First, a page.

“My wife, who I had been with since I was 16 years old, we got married, and there was a lot of pressure on me to cut the s**t and get a job and to provide. And I always wanted to be respected and be an earner. I’m from a blue collar class. My father was in construction, I was in the Laborers Union, the Ironworkers Union, so you get respect in a lot of ways. On the street you get respect for being able to handle yourself and boxing gave me that. And in normal society, you get respect because you go to work and take care of your family, and you’re a provider. And that was the thing that was always there. I have a conscience, so I had to do what I had to do.”
And he did, hanging up the gloves that he always assumed he would lace up again.
“In the back of my mind, I always thought, well, boxing’s always been there for me,” said Welch. “It will be there for me, I’ll go back. I’ll get started working, I’ll make a couple of moves, and then I’ll go back. I was only 25 years old. The next thing I know, it’s three jobs later and it’s ten years gone by, and I’m like, where the hell did the time go. And at that point, I was doing season one of The Ultimate Fighter. And I’m like holy s**t, I’m not a fighter anymore. (Laughs) I’m 34 years old. It’s why I tell these kids all the time, you have to go take that shot when you have the opportunity because you’re not going to be 20 or 22 forever. And of course I have regrets, but I’ve always been about family and community, and I gotta take care of what I gotta take care of.”
Welch never gave up the sport though. Only now, he wasn’t fighting; he was getting a gym together, training, and giving back to the sport that rescued him. His first ring was built in the teen center in the Old Colony projects in Southie in 1992, and that ring remains in his latest location on Dorchester Avenue. And with over 1,000 gym members and a thriving fitness program, he’s still able to keep things free for the kids who come to him and want to learn how to fight and stay off the streets.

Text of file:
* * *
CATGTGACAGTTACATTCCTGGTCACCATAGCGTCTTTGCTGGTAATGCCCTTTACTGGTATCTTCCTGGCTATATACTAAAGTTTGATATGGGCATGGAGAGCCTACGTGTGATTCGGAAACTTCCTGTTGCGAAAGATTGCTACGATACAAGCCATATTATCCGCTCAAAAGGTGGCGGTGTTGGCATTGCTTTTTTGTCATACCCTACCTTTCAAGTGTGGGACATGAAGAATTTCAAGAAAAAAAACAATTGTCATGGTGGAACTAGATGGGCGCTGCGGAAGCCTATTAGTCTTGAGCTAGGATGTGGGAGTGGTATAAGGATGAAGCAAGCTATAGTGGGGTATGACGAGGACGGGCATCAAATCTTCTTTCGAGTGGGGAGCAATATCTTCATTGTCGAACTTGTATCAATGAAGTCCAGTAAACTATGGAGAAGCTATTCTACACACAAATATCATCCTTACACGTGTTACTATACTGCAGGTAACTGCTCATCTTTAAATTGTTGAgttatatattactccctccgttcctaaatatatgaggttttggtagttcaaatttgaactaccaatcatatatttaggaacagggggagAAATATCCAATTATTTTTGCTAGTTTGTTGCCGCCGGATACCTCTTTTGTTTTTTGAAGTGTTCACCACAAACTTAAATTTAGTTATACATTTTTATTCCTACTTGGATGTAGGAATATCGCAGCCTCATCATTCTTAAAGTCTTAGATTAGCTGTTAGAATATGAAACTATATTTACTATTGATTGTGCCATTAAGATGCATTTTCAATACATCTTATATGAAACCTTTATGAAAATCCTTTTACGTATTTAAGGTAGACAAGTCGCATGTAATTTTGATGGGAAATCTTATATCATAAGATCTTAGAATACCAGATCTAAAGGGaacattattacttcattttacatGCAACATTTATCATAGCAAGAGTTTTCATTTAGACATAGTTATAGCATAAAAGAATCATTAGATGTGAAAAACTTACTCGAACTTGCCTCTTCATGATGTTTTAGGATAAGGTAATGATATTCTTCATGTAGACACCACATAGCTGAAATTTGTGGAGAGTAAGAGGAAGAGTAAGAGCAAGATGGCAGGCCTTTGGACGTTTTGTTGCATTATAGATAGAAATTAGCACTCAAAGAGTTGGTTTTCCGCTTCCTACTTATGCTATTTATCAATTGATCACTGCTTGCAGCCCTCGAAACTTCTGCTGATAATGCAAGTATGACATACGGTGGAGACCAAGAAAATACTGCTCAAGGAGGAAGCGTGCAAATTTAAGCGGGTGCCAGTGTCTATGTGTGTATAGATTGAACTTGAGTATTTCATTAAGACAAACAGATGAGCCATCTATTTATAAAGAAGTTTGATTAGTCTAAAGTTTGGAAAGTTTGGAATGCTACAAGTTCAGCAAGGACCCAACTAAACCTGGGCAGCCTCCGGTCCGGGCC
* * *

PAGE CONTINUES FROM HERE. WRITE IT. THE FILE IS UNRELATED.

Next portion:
“I came to the realization that I’m doing what I was meant to do right now,” he said. “At the time when I was fighting, it would have been nice to been handled or managed by somebody that had some better connections. But guess what, after all that going through my head, I realized that I’m that guy. I’m going to develop the landscape, provide opportunities for these kids coming up, and I get to live it through them. I’m so passionate about the game, it’s my lifestyle, it’s what I do, it’s what I’ll always do. I have an opportunity with the success of my gym up to this point – we’ve been in business since 2007 – to fulfill a dream that I’ve been chasing since 1992. It’s come full circle for us. It’s taken 20 years, but it’s happening.”
As for The Fighters, Welch would like the show to have the effect on viewers that boxing had on him all those years ago.
I” hope they leave with a connection and say ‘hey, I can relate to this guy, I can relate to these kids and their struggles and what they’re going through,’” he said. “They (the fighters) go through stuff that we go through on a daily basis, and they (the viewers) chose a lifestyle that they may not have chosen in a million years, but they can respect it because they might have a brother or an uncle or somebody in their family who’s a lot like these guys. And maybe people watching are inspired like I was as a kid when my father brought me to see Rocky.”